Monthly Archives: October 2011

Remembering Our Interconnectedness

By: Mary Thi Pham

It‘s nearing midnight, and there‘s quiet except for my fan blowing the rising steam from my flesh.

My body, nothing more than a shell on borrowed time in this realm, sits and waits for decay, sickness, and death.

Death—no one can face this fate for me. No one can come with me to ease the way.
I came into this world alone because of a tenacious clinging to a life that‘s merely a mirage.
And now, because of this craving for pleasure, I pick up the only tool I know how to use—my pen.
Spinning words on a page that no one will ever read or think is worthy, I write.

For no one, but my own means and selfish pleasures. This is what brought me here in the first place.
Tenacious clinging to a world that despite all its diversions cannot keep me from remembering.
I will let this self-cherishing die away because it keeps me separate from you, and you, and you.
I remember of a place long ago where concepts such as: “self-cherishing and “self-loathing” didn‘t exist.

I remember never being alone because “I” never existed separate from “you” and “we” cherished one another.

Not the way lovers do, but the way the gardener weeded out all the bad seeds that nestled into our roots and polluted the pure beings that we are. I remember never feeling alone or not loved.
I remember that there was no power, no hatred, no greed, no delusions, no sorrow, no prisoners, no captors, no divisions, and no trespasses.

I remember there being no laws; we weren‘t governed by words, logic, and policies; we were governed by love, by wisdom, and by compassion.

I remember the sacredness in “me,” in “you,” in “them,” and in “us.”

Do you remember it, too?


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Filed under 2010-2011, Poems


By: Mary Thi Pham

Lost in a nation with fleeting diversions

I find no solace in this minority fusion

This free


Incessantly reminding me

Of the shame

On my skin

This culture

Of color

This Immigrant


Not exactly home,

But a station for me to rest

My anatomy of pain

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Borderless Families

By: Mary Thi Pham

Devoured dreams rusting in

the politics of my skin

a hungry prisoner seeking

a forbidden kingdom

while dead laws govern a corrupt center

a nation diseased

with the -isms

oppose justice

Integrity sleeps in the belly

of an insatiable white hunger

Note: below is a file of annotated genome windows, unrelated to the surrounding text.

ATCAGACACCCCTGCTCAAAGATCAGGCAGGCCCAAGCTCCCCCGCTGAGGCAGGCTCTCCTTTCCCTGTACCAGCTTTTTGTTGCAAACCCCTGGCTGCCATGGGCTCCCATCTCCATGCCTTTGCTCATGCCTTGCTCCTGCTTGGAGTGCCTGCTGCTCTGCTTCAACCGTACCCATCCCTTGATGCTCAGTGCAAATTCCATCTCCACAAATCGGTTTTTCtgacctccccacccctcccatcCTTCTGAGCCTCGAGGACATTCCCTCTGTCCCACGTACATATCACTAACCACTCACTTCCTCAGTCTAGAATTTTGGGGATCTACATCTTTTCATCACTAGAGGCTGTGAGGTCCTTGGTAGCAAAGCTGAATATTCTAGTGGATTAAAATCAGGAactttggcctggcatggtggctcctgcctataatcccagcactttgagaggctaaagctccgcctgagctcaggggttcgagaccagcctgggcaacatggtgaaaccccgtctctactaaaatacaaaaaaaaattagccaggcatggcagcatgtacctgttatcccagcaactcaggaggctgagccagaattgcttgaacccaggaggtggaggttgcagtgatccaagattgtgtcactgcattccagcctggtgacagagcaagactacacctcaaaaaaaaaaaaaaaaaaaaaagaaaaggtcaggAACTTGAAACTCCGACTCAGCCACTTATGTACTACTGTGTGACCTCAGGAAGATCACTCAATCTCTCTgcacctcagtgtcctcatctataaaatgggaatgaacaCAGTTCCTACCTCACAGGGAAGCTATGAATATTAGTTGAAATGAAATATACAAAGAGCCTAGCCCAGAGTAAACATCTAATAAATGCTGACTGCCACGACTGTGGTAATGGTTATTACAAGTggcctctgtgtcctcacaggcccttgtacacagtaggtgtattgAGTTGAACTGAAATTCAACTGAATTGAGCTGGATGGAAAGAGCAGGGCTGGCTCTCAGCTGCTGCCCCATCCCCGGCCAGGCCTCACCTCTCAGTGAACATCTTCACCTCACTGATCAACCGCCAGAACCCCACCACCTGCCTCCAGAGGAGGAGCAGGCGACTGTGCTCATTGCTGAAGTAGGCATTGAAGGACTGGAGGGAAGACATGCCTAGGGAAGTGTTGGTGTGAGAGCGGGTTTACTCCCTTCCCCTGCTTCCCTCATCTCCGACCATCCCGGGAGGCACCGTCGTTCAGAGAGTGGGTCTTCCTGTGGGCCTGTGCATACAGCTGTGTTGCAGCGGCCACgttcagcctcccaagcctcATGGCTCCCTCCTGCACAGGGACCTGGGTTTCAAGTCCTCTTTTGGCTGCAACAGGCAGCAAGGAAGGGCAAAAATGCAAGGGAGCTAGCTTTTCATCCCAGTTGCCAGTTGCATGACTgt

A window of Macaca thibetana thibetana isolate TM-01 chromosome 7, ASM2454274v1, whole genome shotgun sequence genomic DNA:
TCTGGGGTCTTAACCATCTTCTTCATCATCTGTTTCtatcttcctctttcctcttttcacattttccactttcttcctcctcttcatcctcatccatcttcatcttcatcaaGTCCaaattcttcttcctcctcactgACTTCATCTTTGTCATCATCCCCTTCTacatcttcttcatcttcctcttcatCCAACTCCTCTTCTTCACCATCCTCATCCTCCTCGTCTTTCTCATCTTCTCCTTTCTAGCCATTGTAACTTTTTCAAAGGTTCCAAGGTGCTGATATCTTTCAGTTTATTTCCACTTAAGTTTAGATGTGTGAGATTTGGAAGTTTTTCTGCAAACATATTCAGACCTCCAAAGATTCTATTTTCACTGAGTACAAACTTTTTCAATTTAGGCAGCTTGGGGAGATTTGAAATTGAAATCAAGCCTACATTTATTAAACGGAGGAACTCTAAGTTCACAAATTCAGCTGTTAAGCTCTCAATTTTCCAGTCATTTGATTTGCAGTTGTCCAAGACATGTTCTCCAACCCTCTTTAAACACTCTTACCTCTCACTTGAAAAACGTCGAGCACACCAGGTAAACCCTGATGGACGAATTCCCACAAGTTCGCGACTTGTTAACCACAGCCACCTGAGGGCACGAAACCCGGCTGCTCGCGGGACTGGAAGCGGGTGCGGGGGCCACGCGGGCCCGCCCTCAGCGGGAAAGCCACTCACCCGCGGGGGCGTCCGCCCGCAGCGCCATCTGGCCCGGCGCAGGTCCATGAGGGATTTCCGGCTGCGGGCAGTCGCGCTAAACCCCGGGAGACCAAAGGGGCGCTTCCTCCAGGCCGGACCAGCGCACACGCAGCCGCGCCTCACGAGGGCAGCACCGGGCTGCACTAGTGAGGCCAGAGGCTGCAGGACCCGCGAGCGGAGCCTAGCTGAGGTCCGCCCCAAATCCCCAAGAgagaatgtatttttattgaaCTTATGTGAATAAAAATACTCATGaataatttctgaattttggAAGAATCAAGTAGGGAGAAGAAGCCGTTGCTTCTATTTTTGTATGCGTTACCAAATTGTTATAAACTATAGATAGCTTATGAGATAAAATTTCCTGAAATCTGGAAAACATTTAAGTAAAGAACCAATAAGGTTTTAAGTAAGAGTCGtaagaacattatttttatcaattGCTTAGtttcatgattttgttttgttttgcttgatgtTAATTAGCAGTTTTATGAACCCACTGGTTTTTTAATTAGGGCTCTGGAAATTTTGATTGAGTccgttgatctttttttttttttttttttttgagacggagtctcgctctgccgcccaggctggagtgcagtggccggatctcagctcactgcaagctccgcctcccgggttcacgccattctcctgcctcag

Stop power!

Shatter the enemy lines

there are no enemies

just mothers, fathers,

sisters and brothers.

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By: Mary Thi Pham

Home is my mother
in the kitchen,
aroma maker,
incent burner,
ritual fruit-giver,
friendly banter,
nourisher of her children‘s
hearts and spirits.

Who could bare to leave the center of the hearth?
Who could abandon the soothing balm
that can only come
from a mother‘s
after a long day of bumping egos,
interactions with other
lost souls?
Why would society encourage
the fracturing
of the only source
of unconditional
love and living?
Why spread the deepening fissure
of a land,
a history,
a people?

Go back to your mothers,
Go back to the site of resistance
and put distance
between you and the lies
of your masters.

Be the caster,
who breaks old molds
with your words
with the bravery
that is necessary
to fuel
the veins that have grown cold
with indifference.

Home is your mother
where the umbilical cord
stretches towards the children
who‘ve lost their way
refused to stay
abandoned their culture
their roots
for greener pastures
made out of papers and leaves
imprinted with patterns:
dead presidents,
Latin proverbs,
promises of modern day slavery,
away from our land,
our home,
our mother.

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Before I start on my rant I want to say: Reading is FUN-DA-MEN-TAL, without reading – no would be able to understand the beauties/uglies of life, ALL KNOWLEDGE STEMS from READING.

Getting into the deeper context of READING, I mean … READ-ING. It‘s not the thing that you do at the library on a Saturday afternoon nor is it the latest iBook version of your favorite novel downloaded onto your iPad. It‘s the guy checking you out at Badlands in the Castro, or the girl who sits behind you in class or walking around Malcom X Plaza, or the Asian American Studies professor that feels that you should pay more attention during class. READING is the aspect of life that we do in order to put an analysis/value on. Throughout history, Asian Americans have been READ for the wrong reasons, most notably for being the ―model minority‖, driving badly, and being ranted on by a silly Caucasian student on YouTube. I believe it is OUR turn to READ society and interpret what we feel is fit.

I believe that it is in our God given destiny to READ and READ WELL! And no one should limit us on how we READ, when we READ, and what we READ. Once we have READ, we are able to fix, tackle, amend, remove, and alter the problems or issues within our own communities. In becoming a Co-Editor to the Yellow Journal – I have done a lot of READING and have been READ, as an Asian American Male and as a student. I believe that this process of compiling, writing, editing, and decision making has made me a better student and more in-tune with our Asian American Communities and our issues.

I want to thank the 2011 Yellow Journal Staff for laughing, crying, complaining, and agonizing with me in putting this journal together. Jenny – you are a Queen; let life take you in multiple directions and may it bear numerous fruits for you. Marco – Thank you for your humor! You never cease to keep me laughing and engaged. Yeng – Thanks for the insightful input into my research paper and the wealth of knowledge you have contributed to the journal. Good Luck with your Ph.D. Kenneth – you play way too much and joke at the most inappropriate times, Thanks for keeping up the humor! Wesley – Thanks a million for everything! Without you Yellow Journal would not be possible!